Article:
Harrison et al. in an article "Plated Aluminum Wheel Characterization," Metal Finishing, Dec. 1994, pp. 11-16, notes that metal plating aluminum wheels is one of the growing areas of decorative automotive plating. Although plated aluminum wheels were a small after-market specialty item, this has become an original equipment manufacturer option and a special addition feature.

The major concerns in production of metal plated aluminum wheels have been the reliability of the plating process, appearance and cost.

In a typical sequence for applying metal coatings to aluminum, the substrate is polished and soak cleaned. The soak cleaner employed in the pretreatment of the aluminum surface removes finishing oils, grease and difficult-to-remove buffing compounds that may be left on the surface of the aluminum from polishing.

After the soak clean, the aluminum is immersed in a mild caustic or alkaline etch solution that is operated at elevated temperatures since it has been demonstrated that the etch rate is more dependent on temperature than caustic concentration. The importance of the mild alkaline etch is to remove the Beilby layer and to roughen the surface. When aluminum-silicon alloys are employed, the aluminum is etched preferentially over the silicon leaving coarse silicon crystals exposed on the surface.

An examination of the surface of the aluminum-silicon alloy shows that there are large areas of exposed silicon interspersed within the aluminum matrix. The silicon particles vary in size and do not appear to be uniformly distributed throughout the casting, and furthermore are not uniformly distributed on the surface of the aluminum, but rather in discrete areas. Silicon crystals protrude from the surface, most of which are oriented perpendicular to the surface.

After the etch treatment, the substrate is then subjected to a desmut composition. Smaller, loosely adherent silicon particles, as well as intermetallic compounds, are most likely removed during the desmut step. The substrate is then rinsed, zincated, stripped with nitric acid, zincated again, and followed by a nickel strike coating. This in turn is followed by a bright copper plating, optional copper buffing, nickel plating and an optional high sulfur nickel to improve corrosion resistance. After these preparatory steps, a decorative chromium plate is applied.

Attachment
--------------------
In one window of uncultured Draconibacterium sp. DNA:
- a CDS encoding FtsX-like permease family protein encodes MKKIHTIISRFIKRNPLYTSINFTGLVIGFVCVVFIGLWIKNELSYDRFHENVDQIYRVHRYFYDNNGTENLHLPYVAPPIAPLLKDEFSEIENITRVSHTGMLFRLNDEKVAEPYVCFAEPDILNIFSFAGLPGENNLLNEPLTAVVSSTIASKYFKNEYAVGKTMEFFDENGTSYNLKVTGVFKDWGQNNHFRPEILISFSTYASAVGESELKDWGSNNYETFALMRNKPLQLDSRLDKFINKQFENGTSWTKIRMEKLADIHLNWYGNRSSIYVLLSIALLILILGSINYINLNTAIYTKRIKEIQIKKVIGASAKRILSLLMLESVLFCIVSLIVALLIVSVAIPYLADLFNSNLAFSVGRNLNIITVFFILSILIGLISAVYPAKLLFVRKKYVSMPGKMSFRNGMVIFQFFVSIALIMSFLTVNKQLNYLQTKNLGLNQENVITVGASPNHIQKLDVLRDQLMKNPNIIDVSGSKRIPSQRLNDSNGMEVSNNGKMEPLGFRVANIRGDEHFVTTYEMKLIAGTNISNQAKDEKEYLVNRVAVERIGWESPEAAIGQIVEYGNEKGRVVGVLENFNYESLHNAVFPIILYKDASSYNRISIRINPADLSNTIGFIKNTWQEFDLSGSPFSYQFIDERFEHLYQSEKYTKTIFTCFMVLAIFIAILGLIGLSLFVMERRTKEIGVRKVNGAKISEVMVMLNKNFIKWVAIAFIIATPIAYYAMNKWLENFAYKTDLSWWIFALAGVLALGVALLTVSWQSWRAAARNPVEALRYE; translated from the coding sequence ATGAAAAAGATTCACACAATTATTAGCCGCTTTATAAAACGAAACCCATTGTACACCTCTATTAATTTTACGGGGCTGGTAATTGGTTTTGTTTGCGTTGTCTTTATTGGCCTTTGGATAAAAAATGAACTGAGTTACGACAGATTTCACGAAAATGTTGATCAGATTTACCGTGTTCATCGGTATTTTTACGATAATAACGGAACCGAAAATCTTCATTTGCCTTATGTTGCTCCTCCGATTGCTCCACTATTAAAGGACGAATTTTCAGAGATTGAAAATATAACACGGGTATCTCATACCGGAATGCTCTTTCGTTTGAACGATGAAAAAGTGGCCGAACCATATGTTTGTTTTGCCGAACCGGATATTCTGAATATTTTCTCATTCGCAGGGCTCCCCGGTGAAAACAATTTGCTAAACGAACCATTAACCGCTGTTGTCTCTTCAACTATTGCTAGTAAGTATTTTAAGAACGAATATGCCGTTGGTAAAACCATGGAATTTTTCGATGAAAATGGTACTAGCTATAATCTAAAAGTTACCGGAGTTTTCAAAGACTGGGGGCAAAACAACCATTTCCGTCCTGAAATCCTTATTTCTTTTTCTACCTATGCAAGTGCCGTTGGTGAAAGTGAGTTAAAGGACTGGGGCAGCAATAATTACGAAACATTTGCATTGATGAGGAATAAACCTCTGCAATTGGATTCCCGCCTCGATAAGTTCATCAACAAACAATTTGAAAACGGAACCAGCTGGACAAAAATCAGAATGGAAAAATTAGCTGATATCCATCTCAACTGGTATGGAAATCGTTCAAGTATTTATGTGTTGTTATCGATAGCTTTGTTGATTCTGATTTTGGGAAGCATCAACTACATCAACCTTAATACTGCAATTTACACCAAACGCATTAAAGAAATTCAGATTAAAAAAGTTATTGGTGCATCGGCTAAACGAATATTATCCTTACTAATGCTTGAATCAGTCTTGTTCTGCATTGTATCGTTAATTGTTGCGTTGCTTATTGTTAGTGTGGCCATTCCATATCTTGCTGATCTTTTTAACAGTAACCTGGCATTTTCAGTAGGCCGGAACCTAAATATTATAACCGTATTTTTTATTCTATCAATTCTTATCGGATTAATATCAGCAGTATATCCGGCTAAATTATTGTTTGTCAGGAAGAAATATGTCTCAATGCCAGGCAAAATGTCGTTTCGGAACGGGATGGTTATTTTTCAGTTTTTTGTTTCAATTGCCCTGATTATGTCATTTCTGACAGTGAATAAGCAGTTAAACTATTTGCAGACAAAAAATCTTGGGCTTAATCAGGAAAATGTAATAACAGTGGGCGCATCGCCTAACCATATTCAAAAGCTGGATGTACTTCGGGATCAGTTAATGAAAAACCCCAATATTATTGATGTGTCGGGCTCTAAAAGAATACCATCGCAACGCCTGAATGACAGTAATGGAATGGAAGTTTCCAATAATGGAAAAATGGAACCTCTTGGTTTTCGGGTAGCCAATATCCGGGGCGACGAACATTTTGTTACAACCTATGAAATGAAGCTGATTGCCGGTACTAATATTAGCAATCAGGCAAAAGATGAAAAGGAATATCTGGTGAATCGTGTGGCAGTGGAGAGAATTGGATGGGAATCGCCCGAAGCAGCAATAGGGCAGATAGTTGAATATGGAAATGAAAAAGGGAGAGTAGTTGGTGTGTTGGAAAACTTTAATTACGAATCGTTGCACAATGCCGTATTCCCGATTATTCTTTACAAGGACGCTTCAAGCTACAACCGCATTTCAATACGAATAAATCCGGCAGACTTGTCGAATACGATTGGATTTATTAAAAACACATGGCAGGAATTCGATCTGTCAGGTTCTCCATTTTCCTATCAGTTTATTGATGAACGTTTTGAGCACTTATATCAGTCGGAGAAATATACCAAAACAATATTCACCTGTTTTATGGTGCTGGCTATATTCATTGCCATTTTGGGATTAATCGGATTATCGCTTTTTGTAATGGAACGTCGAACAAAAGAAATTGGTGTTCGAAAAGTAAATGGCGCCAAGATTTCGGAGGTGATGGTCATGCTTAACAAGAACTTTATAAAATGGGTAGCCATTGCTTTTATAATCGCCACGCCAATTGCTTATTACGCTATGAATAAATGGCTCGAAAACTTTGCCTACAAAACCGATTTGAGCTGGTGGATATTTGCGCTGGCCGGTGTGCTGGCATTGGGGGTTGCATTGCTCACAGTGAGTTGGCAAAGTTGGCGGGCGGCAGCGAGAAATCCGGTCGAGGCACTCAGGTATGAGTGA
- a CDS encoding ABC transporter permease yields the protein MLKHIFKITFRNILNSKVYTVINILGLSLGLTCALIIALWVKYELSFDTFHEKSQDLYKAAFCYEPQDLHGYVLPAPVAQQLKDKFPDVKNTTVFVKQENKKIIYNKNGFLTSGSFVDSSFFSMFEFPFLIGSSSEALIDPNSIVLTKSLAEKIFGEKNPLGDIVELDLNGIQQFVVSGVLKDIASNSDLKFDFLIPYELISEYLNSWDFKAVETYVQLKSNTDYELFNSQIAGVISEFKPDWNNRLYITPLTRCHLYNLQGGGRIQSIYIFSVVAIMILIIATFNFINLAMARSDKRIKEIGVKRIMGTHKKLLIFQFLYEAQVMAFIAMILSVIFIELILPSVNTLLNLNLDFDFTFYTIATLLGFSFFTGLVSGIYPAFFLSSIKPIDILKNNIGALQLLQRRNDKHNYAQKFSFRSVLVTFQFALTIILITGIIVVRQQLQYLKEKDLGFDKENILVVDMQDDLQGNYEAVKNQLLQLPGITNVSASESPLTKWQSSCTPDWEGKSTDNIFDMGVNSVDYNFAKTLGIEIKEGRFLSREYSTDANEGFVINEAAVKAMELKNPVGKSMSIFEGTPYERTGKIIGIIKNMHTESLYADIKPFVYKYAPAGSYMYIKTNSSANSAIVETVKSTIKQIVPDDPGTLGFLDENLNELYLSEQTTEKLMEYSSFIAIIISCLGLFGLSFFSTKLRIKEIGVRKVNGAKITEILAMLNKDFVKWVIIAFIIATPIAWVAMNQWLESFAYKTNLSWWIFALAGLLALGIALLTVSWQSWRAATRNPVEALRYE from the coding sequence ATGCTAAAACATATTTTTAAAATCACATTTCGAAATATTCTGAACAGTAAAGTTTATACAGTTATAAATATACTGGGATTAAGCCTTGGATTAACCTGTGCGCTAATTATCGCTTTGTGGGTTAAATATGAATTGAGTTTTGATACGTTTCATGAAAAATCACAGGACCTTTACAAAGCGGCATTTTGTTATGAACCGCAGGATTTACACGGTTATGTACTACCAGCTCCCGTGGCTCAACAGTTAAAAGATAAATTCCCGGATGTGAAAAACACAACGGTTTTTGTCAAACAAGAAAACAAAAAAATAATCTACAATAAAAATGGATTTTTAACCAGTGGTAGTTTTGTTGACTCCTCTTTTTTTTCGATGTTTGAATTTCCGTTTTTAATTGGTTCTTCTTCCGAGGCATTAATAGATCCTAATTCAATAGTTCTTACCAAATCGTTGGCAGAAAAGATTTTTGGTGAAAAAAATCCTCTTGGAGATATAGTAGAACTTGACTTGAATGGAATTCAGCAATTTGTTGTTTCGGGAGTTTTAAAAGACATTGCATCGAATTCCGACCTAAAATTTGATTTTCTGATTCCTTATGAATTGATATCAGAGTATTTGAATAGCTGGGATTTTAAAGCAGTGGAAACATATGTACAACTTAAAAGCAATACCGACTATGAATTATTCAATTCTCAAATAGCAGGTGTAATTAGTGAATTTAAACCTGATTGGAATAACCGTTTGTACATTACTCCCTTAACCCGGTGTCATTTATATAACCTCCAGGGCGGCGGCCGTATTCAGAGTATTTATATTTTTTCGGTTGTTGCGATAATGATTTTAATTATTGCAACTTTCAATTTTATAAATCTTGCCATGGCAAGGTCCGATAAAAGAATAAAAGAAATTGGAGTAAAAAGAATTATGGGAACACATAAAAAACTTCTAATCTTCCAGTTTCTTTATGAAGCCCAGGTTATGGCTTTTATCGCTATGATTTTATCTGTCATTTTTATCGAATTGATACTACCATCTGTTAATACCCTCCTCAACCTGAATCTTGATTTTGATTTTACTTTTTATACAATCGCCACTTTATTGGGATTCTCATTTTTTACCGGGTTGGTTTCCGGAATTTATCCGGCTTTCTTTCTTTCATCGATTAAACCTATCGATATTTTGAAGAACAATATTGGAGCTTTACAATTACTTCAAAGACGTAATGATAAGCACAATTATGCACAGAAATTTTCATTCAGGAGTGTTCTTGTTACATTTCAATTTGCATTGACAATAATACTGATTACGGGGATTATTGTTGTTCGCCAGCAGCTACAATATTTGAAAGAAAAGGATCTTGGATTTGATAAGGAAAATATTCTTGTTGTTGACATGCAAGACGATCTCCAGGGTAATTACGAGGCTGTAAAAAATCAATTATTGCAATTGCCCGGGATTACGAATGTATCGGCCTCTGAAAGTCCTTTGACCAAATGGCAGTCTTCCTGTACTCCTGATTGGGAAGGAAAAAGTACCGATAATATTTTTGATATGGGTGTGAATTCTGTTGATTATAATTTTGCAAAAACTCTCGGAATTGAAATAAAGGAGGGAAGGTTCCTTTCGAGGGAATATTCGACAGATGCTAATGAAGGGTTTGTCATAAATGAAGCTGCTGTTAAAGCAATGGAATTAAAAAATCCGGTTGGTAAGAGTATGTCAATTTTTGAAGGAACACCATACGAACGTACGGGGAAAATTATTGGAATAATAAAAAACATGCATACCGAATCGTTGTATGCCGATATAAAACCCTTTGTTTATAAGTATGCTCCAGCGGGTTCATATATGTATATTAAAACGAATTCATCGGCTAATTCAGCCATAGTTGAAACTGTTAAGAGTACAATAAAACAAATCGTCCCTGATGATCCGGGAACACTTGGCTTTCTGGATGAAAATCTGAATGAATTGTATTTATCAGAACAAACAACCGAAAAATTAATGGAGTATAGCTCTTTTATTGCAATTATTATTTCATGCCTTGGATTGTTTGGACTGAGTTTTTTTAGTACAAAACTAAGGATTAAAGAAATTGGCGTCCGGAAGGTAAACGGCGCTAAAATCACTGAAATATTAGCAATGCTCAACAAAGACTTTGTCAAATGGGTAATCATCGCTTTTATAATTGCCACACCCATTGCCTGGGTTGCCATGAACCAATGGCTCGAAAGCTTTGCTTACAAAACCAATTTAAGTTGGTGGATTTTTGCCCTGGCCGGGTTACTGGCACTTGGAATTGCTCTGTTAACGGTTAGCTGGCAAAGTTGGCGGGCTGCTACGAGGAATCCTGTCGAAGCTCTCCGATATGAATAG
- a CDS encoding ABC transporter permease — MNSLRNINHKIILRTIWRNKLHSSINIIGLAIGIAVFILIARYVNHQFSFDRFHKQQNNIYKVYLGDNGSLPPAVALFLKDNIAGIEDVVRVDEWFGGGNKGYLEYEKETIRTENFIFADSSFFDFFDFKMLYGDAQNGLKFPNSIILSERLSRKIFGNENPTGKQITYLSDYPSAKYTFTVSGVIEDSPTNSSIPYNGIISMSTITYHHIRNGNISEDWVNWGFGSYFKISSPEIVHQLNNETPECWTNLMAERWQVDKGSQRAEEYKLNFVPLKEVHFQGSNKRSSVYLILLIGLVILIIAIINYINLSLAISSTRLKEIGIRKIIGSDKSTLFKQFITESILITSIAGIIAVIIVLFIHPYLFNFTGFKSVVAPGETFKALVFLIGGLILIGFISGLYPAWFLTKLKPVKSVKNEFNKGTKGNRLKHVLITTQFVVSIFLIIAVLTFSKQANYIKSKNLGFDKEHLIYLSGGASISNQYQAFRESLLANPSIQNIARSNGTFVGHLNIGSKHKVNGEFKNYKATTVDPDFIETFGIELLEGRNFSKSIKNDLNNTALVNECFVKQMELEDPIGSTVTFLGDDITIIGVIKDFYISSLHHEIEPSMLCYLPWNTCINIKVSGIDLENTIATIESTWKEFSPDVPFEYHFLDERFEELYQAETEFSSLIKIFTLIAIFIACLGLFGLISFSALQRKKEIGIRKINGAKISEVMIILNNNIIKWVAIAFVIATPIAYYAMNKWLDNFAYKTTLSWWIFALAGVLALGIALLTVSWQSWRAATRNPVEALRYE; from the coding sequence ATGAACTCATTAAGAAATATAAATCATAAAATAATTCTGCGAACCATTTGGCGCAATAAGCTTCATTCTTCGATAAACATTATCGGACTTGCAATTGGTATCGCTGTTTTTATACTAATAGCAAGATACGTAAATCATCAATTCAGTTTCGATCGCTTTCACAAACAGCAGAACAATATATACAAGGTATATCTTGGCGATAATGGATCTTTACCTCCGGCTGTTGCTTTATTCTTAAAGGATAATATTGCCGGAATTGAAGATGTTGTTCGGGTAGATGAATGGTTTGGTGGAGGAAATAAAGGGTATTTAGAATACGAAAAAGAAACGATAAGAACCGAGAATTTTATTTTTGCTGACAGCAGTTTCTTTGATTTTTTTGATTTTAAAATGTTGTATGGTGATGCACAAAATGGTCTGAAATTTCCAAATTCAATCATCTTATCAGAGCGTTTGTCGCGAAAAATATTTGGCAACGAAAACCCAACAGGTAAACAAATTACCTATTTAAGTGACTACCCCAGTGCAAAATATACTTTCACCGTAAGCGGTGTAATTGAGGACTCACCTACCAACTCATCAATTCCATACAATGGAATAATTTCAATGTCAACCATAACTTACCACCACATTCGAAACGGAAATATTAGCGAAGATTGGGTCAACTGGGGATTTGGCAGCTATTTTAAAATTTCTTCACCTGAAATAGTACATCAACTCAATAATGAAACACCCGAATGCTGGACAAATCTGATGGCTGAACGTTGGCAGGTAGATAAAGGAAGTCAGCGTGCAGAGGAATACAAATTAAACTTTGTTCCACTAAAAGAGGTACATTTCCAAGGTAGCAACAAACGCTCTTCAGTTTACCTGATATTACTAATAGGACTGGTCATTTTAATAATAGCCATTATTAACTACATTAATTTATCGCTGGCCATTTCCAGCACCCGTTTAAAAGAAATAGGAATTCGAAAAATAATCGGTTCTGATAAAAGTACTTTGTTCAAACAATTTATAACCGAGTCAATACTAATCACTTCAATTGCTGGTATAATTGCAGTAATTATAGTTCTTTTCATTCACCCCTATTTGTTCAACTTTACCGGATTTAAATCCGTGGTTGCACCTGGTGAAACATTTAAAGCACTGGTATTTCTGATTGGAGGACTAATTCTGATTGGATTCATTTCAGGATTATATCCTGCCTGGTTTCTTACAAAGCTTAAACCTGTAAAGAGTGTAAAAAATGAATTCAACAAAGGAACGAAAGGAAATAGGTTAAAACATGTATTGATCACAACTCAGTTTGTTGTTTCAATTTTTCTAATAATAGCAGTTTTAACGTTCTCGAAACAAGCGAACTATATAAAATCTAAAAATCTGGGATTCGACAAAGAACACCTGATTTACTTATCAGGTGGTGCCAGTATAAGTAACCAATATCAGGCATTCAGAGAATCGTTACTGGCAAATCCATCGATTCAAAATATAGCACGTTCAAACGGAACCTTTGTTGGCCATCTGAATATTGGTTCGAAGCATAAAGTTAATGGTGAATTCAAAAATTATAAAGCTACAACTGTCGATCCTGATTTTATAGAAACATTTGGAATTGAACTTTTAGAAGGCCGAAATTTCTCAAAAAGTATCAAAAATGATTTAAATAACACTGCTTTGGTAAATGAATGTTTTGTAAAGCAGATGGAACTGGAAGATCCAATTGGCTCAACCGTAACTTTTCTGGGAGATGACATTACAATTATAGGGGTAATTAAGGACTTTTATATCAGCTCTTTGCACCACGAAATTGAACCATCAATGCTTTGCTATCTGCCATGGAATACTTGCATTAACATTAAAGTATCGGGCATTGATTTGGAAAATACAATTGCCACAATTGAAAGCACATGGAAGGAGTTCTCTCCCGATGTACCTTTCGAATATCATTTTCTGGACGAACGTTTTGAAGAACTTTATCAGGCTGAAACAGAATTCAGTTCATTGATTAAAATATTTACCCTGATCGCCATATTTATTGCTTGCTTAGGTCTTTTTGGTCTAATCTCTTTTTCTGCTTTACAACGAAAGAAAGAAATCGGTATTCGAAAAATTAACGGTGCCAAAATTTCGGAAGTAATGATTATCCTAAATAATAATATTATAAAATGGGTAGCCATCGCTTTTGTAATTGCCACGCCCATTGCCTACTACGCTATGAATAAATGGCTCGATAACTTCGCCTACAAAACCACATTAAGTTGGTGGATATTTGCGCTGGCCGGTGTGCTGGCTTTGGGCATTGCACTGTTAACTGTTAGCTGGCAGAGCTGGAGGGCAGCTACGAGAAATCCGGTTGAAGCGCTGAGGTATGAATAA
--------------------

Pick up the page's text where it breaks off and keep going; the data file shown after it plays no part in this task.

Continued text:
As noted by Harrison et al., a film is left on the aluminum after the mild caustic etch that is removed by the desmut step, and is one of the most crucial steps in processing the aluminum substrate to ensure adequate adhesion of the subsequently applied metal coatings. The tenacity of this film varies with the composition of the aluminum especially where an aluminum alloy is employed.

Aluminum wheels employed by the automotive industry are generally A356 aluminum alloy castings. The A356 alloy is generally chosen for aluminum wheel applications because of its ease of use in casting, high resistance to hot cracking, high fluidity, low shrinkage tendency and moderate ease of machinability.

The A356 alloy is a hypoeutectic alloy consisting mainly of a two-phase microstructure. Iron is present to minimize sticking between the molds and casting. Magnesium and copper are added to impart strength to the alloy. Manganese is believed to improve the high temperature properties of the casting. The silicon in the alloy appears as very hard particles and imparts wear resistance. Most of the hypoeutectic aluminum-silicon alloy consists of a soft and ductile aluminum phase.

The nominal composition of A356 aluminum alloys is as follows:

______________________________________  Element        % by weight______________________________________  Al    91.9  Si    7.0  Cu    0.2  Mg    0.3  Mn    0.1  Zn    0.1  Fe    0.2  Ti    0.2______________________________________

When treated in the foregoing manner, a heavy film tends to remain on the aluminum after the mild caustic etch. This film or smut is a mixture of both aluminum oxides and alloying element oxides as well as exposed silicon.

The desmut solution contains strong mineral acids, and when aluminum-silicon alloys are treated, fluoride ions. Both may be selected to uniformly attack the aluminum surface, or the proportions can be varied to preferentially dissolve the silicon (e.g., high fluoride concentration) and/or the aluminum. The aluminum and exposed silicon particles are thereby rendered more active. Various combinations of additives, nitric, sulfuric, and phosphoric acids in combination with fluoride salts such as ammonium bifluoride or fluoboric acid allow for adequate pretreatment of the aluminum to obtain good adhesion of subsequently applied metal coatings.

Lower molecular weight organic acids have also been employed in the cleaning or desmut process such as acetic acid but it has been found that use of these acids is unsuitable because of irritating odors they emit when the desmut solution is heated to improve the cleaning rate.

As noted, the desmut composition contains a mineral acid which in some applications will include a mixture of phosphoric acid and nitric acid. Problems, however, occur with this mixture in that nitrogen oxides are formed from nitric acid. This can be minimized or eliminated by including additives in the desmut solution.

Kinki, Aruminyumu Hyome Shori Kinky Ukai Kaishi, 146,18-22 (1990) Chemical Abstracts 114 (14):127074e! describes a composition for polishing aluminum with a phosphoric acid-nitric acid mixture which contains acetamide, glycine, taurine, urea, biuret and ammonium carbamate with or without copper nitrite as nitrogen dioxide suppressants.

Martens et al., U.S. Pat. No. 4,846,918, describes a copper etching process and composition which promotes the formation of nitrous acid, and which consists of a nitric acid solution. A nitrous acid scavenger is optionally employed consisting of urea, hydrogen peroxide, hydrazine or sulfamic acid.